Since its founding in 1989, the National Center for PTSD has maintained a strong commitment to improve the care of Veterans through research into the prevention, causes, assessment and treatment of traumatic stress disorders and education of Veterans; others affected by trauma; professionals; and policymakers. Our research has a uniquely real-world perspective that ensures we are truly focused on Veterans. We are leaders in the translation of basic-science findings to clinical care and educational content. Our respect for military culture and for individual circumstances of Veterans and others impacted by trauma informs all the work we do—including the Center’s award-winning website — www.ptsd.va.gov — and our many publications, online resources and national programs.
To optimally carry out the Center’s mission, we align our research activities with these operational priorities: (1) establishing biomarkers to predict who develops PTSD, to diagnose PTSD, and to predict and measure response to treatment; (2) implementing research and education activities related to the DSM-5, the current manual used to diagnose mental disorders, published in 2013; (3) enhancing treatment efficiency, effectiveness and engagement; (4) developing strategies to examine and improve care delivery, models of care and system factors; and (5) developing research and strategies to promote implementation of best practices. Other activities focus on additional topics to ensure broad coverage of the field of traumatic stress studies.
Three key findings
Recent findings from Center researchers focused on OIF/OEF Veterans illustrate our commitment to investigating all issues relevant to Veterans with PTSD:
- PTSD as a long-term consequence of war—PTSD was assessed in nearly 600 current and former Army members before and roughly eight years after their Iraq service. Before deployment, 7.4 percent of service members met diagnostic criteria for PTSD. The percentage with PTSD at the long-term follow-up more than doubled from what was found soon after the soldiers’ return home from deployment, from 10.5 to 24.7 percent. This increase indicates a need for providers to recognize that PTSD symptoms can increase long after the post-deployment period. Findings support the rationale for periodic screening in VA and Department of Defense clinical settings to ensure that individuals with PTSD are identified and treated over the lifespan. (Longitudinal Examination of Posttraumatic Stress Disorder as a Long-Term Outcome of Iraq War Deployment, American Journal of Epidemiology, 1, 2016)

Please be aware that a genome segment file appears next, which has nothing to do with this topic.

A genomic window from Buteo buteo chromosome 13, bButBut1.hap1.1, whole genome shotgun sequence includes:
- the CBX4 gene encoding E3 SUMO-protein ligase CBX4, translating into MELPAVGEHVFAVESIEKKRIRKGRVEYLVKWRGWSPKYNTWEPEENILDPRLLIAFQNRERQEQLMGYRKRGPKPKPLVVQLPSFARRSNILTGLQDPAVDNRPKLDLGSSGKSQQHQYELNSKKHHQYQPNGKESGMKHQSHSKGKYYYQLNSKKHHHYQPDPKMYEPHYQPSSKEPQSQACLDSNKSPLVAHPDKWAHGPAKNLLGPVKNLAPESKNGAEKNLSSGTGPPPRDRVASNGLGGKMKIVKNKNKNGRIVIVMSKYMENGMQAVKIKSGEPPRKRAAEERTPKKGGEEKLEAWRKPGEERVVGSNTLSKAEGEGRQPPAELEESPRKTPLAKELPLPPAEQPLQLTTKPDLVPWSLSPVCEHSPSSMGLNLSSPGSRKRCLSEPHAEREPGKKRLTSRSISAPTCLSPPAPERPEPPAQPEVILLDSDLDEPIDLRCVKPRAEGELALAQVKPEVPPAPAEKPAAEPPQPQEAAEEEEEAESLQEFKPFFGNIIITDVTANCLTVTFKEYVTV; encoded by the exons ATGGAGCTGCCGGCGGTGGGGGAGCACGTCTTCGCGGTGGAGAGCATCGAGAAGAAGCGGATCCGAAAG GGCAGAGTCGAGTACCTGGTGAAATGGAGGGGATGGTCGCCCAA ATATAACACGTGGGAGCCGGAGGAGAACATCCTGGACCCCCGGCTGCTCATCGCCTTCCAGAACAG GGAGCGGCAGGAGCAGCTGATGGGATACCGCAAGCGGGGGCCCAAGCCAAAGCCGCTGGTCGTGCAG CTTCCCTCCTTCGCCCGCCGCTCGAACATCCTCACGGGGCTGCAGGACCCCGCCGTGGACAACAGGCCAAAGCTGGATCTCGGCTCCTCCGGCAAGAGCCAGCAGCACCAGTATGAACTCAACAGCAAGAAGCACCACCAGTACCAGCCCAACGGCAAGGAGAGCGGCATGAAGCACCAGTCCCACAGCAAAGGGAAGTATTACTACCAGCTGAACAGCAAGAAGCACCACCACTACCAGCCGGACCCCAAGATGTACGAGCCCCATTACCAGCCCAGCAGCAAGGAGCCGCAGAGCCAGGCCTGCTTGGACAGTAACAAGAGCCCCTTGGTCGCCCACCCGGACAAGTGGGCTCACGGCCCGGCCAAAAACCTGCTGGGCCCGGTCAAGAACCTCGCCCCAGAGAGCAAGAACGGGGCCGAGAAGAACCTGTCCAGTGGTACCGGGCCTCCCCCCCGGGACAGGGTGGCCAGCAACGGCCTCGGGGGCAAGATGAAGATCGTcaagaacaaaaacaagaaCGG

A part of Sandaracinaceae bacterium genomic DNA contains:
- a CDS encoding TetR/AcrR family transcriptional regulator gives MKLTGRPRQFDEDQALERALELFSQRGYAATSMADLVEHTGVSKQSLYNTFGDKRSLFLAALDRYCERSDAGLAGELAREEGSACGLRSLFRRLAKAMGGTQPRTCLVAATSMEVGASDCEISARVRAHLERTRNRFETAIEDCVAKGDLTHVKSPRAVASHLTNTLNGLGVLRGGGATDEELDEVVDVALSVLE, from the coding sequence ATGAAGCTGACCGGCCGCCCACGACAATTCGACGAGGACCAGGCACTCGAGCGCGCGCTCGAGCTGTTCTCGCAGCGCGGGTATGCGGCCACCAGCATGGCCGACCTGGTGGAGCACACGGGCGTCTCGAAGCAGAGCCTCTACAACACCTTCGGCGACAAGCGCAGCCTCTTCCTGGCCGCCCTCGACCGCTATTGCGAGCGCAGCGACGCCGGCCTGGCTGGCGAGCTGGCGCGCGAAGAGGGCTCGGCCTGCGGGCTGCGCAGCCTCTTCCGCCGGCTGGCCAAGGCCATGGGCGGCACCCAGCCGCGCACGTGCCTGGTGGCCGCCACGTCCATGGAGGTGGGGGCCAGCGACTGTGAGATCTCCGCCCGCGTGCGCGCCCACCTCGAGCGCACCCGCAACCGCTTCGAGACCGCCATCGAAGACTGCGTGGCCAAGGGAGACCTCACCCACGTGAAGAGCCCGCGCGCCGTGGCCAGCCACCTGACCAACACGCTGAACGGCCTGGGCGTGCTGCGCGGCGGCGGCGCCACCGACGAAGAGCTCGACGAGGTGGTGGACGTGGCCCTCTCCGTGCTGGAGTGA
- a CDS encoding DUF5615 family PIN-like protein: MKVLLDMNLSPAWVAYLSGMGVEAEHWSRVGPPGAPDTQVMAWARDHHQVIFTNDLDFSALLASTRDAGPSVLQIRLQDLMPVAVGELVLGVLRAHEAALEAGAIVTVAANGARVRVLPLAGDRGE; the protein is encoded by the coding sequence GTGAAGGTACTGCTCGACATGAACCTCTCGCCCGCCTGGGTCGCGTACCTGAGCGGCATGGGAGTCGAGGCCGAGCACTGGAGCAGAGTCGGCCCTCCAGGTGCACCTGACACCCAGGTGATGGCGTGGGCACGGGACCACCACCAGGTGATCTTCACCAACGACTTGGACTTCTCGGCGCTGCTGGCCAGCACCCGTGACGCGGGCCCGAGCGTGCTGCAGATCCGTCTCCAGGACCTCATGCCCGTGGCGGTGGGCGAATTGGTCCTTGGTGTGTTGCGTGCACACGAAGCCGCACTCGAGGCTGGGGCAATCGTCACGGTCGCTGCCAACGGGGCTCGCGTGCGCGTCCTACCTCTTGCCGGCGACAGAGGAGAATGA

- PTSD and metabolic syndrome—PTSD is associated with metabolic syndrome, which is typically defined as the presence of three or more of the following: abdominal obesity, high blood pressure, abnormal lipids, and high blood sugar. PTSD may lead to metabolic syndrome via biological processes like immune and stress reactivity, as well as health-related behaviors like poor nutrition and substance use. Previous studies have not been able to determine whether PTSD leads to metabolic syndrome, or whether the relationship operates in the opposite way, with metabolic syndrome making PTSD symptoms worse. In a longitudinal study of a sample of 1,355 men and women with PTSD who had served in Iraq or Afghanistan assessed 2.5 years apart, the prevalence of metabolic syndrome was just under 40 percent, nearly double the prevalence of U.S. adults ages 20 to 39 in the general population (20.3 percent). Using analytic techniques that allowed for tests of directionality, the authors found that PTSD symptoms increased metabolic syndrome severity. These results are notable given that the sample was relatively young, and suggest the possibility that PTSD, like any chronic stress, may predispose young Veterans to premature aging. Treating PTSD may lower these risks. (Longitudinal associations between post-traumatic stress disorder and metabolic syndrome severity, Psychological Medicine, July 2016)
- PTSD and sexual health—Researchers studied 1,581 men and women enrolled in the Veterans After-Discharge Longitudinal Registry (VALOR) to explore the impact of PTSD on sexual health. In both men and women, PTSD was associated with lower sexual satisfaction, but being married or living with a partner was associated with higher rates of sexual activity and satisfaction. Other findings differed by gender. Women, but not men, with PTSD were less likely to be sexually active and to report sex-life satisfaction than those without PTSD. After the researchers adjusted for other factors that could affect sexual function, such as certain drugs, there was no effect of PTSD on rates of sexual dysfunction, as determined by related diagnoses or prescriptions in medical records. Overall, this study is important because it illustrates the myriad of ways that PTSD can affect individuals. It also highlights how some effects cut across men and women, but others are gender-specific. (Sexual Health in Male and Female Iraq and Afghanistan U.S. Veterans With and Without PTSD: Findings from the VALOR Cohort, Journal of Traumatic Stress, June 2016)
About the author: Dr. Lauren Sippel is the associate director for research at the National Center for PTSD executive division, and an assistant professor of psychiatry at the Geisel School of Medicine at Dartmouth. She is interested in developing ways to harness social relationships to enhance trauma recovery.